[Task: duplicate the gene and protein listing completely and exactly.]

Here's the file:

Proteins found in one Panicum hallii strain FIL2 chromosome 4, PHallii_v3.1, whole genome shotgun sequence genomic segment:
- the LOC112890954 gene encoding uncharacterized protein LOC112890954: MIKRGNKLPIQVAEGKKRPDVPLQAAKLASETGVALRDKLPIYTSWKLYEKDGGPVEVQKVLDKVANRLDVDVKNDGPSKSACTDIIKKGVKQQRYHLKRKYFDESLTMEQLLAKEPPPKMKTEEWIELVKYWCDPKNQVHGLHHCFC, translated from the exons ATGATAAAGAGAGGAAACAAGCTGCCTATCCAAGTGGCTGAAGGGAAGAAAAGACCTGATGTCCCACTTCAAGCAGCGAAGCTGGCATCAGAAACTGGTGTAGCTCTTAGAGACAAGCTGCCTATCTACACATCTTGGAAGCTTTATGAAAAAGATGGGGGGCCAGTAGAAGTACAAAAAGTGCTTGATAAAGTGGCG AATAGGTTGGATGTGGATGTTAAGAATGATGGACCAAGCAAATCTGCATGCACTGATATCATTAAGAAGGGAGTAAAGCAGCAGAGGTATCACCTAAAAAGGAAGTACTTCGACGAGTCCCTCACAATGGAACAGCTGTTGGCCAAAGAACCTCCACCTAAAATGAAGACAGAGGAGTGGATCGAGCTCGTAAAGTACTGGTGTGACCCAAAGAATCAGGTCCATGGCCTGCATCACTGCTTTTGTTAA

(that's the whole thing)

Proteins found in one Panicum hallii strain FIL2 chromosome 4, PHallii_v3.1, whole genome shotgun sequence genomic segment:
- the LOC112890954 gene encoding uncharacterized protein LOC112890954: MIKRGNKLPIQVAEGKKRPDVPLQAAKLASETGVALRDKLPIYTSWKLYEKDGGPVEVQKVLDKVANRLDVDVKNDGPSKSACTDIIKKGVKQQRYHLKRKYFDESLTMEQLLAKEPPPKMKTEEWIELVKYWCDPKNQVHGLHHCFC, translated from the exons ATGATAAAGAGAGGAAACAAGCTGCCTATCCAAGTGGCTGAAGGGAAGAAAAGACCTGATGTCCCACTTCAAGCAGCGAAGCTGGCATCAGAAACTGGTGTAGCTCTTAGAGACAAGCTGCCTATCTACACATCTTGGAAGCTTTATGAAAAAGATGGGGGGCCAGTAGAAGTACAAAAAGTGCTTGATAAAGTGGCG AATAGGTTGGATGTGGATGTTAAGAATGATGGACCAAGCAAATCTGCATGCACTGATATCATTAAGAAGGGAGTAAAGCAGCAGAGGTATCACCTAAAAAGGAAGTACTTCGACGAGTCCCTCACAATGGAACAGCTGTTGGCCAAAGAACCTCCACCTAAAATGAAGACAGAGGAGTGGATCGAGCTCGTAAAGTACTGGTGTGACCCAAAGAATCAGGTCCATGGCCTGCATCACTGCTTTTGTTAA